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County election results certified, winners move in

With Island County election results set to be certified today, two recently elected officials are to be sworn into office immediately, an unusual event that stems from a state law affecting two unique circumstances here.

Clerk-elect Sharon Franzen, a Democrat, is to assume office today upon being sworn in by county commissioners at an 8 a.m. ceremony. Franzen replaces Jane Koetje, who was appointed by the board after long-time clerk Marilee Black resigned last year before her term expired.

Franzen defeated Koetje in the Nov. 5 general election, 12,311 votes to 11,674.

Similarly, although for different reasons, treasurer-elect Linda Riffe, also a Democrat, is to be sworn in to replace Rick Renouard. He was appointed interim county treasurer last Wednesday to fill the vacancy left by the Nov. 12 death of treasurer Maxine Sauter.

Typically, candidates who win an election are sworn into office early in the next calendar year. However, due to the unique circumstances surrounding this election in Island County, state law says candidates filling vacancies should be sworn in immediately after two requirements are met: that the election is certified by the auditor, and that the candidates taking office are bonded as government officials.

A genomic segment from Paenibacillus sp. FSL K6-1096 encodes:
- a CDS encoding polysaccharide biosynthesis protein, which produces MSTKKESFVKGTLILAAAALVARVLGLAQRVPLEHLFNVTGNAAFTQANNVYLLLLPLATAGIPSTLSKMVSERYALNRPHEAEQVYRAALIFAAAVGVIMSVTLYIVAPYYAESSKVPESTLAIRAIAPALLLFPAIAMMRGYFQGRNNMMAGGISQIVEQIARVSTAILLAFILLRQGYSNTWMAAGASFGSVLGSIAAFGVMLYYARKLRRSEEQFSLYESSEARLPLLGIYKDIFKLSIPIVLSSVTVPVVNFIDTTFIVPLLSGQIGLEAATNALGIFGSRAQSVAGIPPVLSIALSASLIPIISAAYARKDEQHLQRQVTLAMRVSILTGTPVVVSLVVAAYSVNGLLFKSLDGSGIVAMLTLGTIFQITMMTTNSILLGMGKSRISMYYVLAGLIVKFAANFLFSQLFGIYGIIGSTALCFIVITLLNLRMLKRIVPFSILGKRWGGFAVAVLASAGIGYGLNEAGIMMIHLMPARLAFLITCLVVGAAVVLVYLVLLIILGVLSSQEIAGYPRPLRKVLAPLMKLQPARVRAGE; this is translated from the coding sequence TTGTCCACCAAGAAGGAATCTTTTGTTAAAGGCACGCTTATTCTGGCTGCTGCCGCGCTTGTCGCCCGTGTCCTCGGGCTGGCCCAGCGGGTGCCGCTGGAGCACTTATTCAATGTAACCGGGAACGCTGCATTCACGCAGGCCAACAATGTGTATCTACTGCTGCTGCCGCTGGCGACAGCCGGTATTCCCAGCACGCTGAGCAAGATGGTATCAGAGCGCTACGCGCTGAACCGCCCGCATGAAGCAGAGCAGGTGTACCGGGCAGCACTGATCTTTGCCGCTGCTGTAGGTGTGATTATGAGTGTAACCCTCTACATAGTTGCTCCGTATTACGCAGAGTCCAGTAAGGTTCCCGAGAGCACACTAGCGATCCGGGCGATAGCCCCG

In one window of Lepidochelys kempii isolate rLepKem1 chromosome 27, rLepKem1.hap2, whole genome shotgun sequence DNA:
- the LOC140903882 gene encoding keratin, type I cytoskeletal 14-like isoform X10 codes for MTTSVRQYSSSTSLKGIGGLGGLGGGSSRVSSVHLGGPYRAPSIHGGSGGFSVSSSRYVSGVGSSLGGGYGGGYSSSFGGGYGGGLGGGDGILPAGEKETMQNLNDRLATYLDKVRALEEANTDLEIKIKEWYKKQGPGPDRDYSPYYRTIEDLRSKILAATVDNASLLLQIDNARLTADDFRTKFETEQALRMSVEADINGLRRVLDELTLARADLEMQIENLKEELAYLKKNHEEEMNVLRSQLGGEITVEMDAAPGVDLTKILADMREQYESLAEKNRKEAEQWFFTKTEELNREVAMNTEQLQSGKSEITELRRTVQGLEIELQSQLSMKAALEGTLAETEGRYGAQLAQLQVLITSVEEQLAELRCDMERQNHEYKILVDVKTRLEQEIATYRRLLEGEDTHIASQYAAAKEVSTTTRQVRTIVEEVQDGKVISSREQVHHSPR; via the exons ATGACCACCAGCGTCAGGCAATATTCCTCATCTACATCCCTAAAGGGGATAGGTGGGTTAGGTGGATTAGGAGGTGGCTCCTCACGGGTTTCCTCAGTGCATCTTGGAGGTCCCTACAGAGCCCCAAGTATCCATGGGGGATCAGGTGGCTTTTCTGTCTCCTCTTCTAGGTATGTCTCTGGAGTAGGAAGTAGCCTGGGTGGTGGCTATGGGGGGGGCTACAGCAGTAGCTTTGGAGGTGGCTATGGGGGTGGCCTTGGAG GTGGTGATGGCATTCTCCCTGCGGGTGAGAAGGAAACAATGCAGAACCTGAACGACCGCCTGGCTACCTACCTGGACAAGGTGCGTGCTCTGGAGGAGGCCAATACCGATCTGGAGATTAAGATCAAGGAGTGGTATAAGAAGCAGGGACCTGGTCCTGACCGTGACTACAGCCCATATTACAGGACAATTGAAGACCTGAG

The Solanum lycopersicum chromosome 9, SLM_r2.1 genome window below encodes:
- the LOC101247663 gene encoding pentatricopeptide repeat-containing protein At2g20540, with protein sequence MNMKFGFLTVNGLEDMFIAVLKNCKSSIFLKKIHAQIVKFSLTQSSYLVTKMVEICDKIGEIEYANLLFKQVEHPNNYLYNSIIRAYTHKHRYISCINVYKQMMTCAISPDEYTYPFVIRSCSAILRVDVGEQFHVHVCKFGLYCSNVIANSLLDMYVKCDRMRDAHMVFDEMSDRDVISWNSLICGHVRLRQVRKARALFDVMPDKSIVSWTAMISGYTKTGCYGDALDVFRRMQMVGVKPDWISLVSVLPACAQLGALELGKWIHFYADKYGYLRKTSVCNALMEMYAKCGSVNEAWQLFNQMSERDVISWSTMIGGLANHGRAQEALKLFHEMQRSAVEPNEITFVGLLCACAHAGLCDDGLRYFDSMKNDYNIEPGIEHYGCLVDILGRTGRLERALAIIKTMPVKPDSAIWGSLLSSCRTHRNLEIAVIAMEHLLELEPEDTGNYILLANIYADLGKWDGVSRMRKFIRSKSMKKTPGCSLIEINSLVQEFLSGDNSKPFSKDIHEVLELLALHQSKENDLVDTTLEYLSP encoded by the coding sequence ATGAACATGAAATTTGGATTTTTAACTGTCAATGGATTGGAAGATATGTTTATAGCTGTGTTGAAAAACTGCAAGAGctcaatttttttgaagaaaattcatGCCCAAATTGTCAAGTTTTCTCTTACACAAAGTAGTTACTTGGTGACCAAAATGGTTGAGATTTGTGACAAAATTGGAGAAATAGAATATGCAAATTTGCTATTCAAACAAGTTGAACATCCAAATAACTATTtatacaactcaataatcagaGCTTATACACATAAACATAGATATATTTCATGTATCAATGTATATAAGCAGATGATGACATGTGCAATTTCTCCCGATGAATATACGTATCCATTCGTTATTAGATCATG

McDowell acknowledged that the early swearing-in of two county officials is unusual.

"Sharon's going to be taking over tomorrow," McDowell said. "Even if we wanted to, there would be no way we could stop her from becoming clerk."

Election winners in the other county races, which include those for county prosecutor and commissioner from District 3, will be sworn in at the normal time next year.

Democrat Greg Banks will retain his position as Island County prosecutor, having fended off a challenge by Rep. Kelly Barlean by a margin of 13,207 votes to 10,874.

Though it had its close moments, the race between incumbent Bill Thorn and Republican Bill Byrd for Island County Commissioner District 3 goes to the challenger, with Byrd winning by a margin of 11,809 votes to Thorn's 11,533.

At one point last week, with some 3,000 ballots still to count, Thorn had closed the lead to 150 votes.

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